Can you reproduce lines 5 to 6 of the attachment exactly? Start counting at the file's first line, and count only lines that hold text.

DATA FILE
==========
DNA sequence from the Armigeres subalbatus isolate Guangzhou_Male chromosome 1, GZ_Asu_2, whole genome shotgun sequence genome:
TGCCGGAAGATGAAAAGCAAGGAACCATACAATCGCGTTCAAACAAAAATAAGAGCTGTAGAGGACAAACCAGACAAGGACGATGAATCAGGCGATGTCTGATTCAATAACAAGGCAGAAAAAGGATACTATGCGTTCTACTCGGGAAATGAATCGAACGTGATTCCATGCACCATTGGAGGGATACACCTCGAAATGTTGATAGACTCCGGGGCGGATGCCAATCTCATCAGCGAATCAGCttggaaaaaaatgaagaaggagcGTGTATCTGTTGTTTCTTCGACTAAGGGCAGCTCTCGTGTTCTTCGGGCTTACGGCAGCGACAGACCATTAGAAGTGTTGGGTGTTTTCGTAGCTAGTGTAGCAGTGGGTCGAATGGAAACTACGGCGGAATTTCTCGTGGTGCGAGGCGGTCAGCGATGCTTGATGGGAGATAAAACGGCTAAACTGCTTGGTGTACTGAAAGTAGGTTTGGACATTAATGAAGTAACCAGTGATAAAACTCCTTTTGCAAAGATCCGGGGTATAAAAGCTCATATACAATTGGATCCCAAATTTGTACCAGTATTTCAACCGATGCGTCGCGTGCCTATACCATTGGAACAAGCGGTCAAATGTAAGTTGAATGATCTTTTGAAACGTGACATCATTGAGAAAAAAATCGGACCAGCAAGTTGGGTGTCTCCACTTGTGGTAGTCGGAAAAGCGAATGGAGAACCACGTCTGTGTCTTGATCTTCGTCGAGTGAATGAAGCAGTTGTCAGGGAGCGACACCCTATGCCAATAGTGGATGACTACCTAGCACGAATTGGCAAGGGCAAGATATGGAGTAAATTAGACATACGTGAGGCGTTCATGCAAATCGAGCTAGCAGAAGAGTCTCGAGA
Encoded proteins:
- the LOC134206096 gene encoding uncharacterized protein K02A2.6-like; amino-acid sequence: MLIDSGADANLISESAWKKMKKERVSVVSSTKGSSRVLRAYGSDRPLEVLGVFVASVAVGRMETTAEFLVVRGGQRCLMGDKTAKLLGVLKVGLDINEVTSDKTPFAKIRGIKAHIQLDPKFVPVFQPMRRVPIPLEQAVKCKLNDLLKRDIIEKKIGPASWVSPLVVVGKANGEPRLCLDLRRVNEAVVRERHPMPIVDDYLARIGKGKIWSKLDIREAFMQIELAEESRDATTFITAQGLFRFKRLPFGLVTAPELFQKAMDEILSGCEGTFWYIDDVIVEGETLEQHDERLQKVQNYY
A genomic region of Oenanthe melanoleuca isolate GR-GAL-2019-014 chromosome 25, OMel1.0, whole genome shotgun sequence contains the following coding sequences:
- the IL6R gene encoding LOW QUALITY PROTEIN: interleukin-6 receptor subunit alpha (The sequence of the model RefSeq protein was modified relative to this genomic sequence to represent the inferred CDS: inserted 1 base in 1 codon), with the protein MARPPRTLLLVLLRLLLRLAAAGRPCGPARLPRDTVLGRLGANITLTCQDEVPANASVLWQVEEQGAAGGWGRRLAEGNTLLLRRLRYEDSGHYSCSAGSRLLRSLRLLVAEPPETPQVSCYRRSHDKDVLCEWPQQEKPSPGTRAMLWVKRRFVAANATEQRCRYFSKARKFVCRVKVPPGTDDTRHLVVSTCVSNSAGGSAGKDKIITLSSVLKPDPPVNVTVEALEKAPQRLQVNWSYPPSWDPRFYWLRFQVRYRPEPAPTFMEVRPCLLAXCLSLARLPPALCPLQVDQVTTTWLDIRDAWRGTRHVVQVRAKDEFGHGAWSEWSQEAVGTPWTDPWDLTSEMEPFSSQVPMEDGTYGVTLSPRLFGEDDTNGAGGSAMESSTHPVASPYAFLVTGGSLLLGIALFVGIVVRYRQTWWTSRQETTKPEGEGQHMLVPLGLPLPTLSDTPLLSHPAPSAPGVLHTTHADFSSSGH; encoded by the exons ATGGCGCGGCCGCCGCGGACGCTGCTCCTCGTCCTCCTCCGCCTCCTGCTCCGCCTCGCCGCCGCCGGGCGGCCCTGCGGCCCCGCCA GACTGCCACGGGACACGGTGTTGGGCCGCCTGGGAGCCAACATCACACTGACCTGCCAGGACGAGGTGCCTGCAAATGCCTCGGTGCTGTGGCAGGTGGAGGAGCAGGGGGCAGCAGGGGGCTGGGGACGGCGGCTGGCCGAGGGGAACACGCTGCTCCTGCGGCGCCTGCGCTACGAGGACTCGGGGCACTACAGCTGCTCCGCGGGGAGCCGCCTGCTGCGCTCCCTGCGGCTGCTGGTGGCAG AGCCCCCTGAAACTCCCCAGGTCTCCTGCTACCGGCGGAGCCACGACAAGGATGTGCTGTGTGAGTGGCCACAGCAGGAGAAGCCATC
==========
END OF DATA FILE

A genomic region of Oenanthe melanoleuca isolate GR-GAL-2019-014 chromosome 25, OMel1.0, whole genome shotgun sequence contains the following coding sequences:
- the IL6R gene encoding LOW QUALITY PROTEIN: interleukin-6 receptor subunit alpha (The sequence of the model RefSeq protein was modified relative to this genomic sequence to represent the inferred CDS: inserted 1 base in 1 codon), with the protein MARPPRTLLLVLLRLLLRLAAAGRPCGPARLPRDTVLGRLGANITLTCQDEVPANASVLWQVEEQGAAGGWGRRLAEGNTLLLRRLRYEDSGHYSCSAGSRLLRSLRLLVAEPPETPQVSCYRRSHDKDVLCEWPQQEKPSPGTRAMLWVKRRFVAANATEQRCRYFSKARKFVCRVKVPPGTDDTRHLVVSTCVSNSAGGSAGKDKIITLSSVLKPDPPVNVTVEALEKAPQRLQVNWSYPPSWDPRFYWLRFQVRYRPEPAPTFMEVRPCLLAXCLSLARLPPALCPLQVDQVTTTWLDIRDAWRGTRHVVQVRAKDEFGHGAWSEWSQEAVGTPWTDPWDLTSEMEPFSSQVPMEDGTYGVTLSPRLFGEDDTNGAGGSAMESSTHPVASPYAFLVTGGSLLLGIALFVGIVVRYRQTWWTSRQETTKPEGEGQHMLVPLGLPLPTLSDTPLLSHPAPSAPGVLHTTHADFSSSGH; encoded by the exons ATGGCGCGGCCGCCGCGGACGCTGCTCCTCGTCCTCCTCCGCCTCCTGCTCCGCCTCGCCGCCGCCGGGCGGCCCTGCGGCCCCGCCA GACTGCCACGGGACACGGTGTTGGGCCGCCTGGGAGCCAACATCACACTGACCTGCCAGGACGAGGTGCCTGCAAATGCCTCGGTGCTGTGGCAGGTGGAGGAGCAGGGGGCAGCAGGGGGCTGGGGACGGCGGCTGGCCGAGGGGAACACGCTGCTCCTGCGGCGCCTGCGCTACGAGGACTCGGGGCACTACAGCTGCTCCGCGGGGAGCCGCCTGCTGCGCTCCCTGCGGCTGCTGGTGGCAG AGCCCCCTGAAACTCCCCAGGTCTCCTGCTACCGGCGGAGCCACGACAAGGATGTGCTGTGTGAGTGGCCACAGCAGGAGAAGCCATC